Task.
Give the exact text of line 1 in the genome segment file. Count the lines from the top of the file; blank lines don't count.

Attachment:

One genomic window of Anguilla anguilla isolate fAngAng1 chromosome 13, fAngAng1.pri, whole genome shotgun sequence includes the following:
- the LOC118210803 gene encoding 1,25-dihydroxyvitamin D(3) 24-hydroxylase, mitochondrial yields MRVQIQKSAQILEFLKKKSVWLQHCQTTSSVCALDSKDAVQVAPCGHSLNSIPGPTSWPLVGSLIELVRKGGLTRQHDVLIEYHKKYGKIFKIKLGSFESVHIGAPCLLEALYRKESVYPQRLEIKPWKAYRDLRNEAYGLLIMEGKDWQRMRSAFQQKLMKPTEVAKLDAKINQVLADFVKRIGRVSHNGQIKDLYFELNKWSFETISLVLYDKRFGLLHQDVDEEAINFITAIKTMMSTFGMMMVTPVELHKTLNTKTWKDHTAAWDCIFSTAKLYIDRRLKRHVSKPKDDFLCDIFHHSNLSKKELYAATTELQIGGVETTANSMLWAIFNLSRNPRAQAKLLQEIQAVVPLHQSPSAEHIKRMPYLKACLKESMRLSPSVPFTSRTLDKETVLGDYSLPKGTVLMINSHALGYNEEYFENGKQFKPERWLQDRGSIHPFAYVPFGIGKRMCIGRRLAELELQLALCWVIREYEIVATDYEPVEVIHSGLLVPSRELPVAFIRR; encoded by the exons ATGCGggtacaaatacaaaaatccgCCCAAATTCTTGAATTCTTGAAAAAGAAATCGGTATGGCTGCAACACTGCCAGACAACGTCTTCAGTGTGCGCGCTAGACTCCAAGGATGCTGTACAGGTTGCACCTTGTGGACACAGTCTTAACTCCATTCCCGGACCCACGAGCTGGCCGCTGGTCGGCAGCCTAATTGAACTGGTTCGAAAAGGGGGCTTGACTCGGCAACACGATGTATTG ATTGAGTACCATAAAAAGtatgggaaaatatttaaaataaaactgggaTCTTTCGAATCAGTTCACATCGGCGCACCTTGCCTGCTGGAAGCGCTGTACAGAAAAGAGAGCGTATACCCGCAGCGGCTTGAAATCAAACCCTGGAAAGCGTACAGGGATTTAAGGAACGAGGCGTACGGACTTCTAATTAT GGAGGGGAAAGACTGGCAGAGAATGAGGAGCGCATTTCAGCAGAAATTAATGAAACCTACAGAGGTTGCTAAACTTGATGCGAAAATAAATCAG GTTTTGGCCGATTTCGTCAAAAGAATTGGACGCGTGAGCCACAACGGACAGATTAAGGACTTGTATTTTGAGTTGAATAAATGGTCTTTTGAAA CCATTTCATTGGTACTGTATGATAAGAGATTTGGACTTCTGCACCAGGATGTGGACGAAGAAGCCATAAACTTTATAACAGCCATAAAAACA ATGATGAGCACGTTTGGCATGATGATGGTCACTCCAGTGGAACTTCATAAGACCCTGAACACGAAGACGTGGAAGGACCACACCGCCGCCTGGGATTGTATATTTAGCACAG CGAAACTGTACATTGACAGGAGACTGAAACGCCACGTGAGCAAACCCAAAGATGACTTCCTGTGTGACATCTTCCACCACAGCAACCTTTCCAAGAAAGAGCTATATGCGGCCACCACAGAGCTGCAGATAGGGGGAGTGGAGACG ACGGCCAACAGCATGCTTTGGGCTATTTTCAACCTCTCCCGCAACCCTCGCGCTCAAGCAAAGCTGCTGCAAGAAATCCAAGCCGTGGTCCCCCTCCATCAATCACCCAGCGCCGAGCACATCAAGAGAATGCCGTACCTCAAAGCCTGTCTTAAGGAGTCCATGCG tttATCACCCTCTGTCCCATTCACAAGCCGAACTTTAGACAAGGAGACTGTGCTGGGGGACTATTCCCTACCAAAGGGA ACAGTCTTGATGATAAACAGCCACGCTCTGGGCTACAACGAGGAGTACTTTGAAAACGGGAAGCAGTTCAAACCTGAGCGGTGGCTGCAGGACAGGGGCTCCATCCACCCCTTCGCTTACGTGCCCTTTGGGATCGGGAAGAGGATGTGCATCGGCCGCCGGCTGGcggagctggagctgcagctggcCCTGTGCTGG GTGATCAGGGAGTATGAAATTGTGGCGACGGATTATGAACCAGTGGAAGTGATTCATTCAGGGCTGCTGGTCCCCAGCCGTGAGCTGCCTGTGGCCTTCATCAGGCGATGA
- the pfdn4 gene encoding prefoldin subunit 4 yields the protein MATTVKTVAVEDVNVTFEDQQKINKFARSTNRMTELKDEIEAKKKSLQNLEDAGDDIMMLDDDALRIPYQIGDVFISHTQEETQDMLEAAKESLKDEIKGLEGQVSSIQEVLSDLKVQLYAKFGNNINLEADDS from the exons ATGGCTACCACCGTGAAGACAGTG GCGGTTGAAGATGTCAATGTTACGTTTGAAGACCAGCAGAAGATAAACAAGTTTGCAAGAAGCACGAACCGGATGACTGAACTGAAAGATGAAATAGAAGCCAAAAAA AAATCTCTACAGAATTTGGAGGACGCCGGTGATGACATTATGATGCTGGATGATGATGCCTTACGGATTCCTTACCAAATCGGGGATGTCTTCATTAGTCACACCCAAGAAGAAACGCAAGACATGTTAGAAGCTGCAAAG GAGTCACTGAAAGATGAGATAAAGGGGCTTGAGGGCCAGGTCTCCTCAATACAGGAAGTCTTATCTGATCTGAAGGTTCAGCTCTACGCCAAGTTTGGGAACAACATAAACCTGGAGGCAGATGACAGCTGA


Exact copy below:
One genomic window of Anguilla anguilla isolate fAngAng1 chromosome 13, fAngAng1.pri, whole genome shotgun sequence includes the following: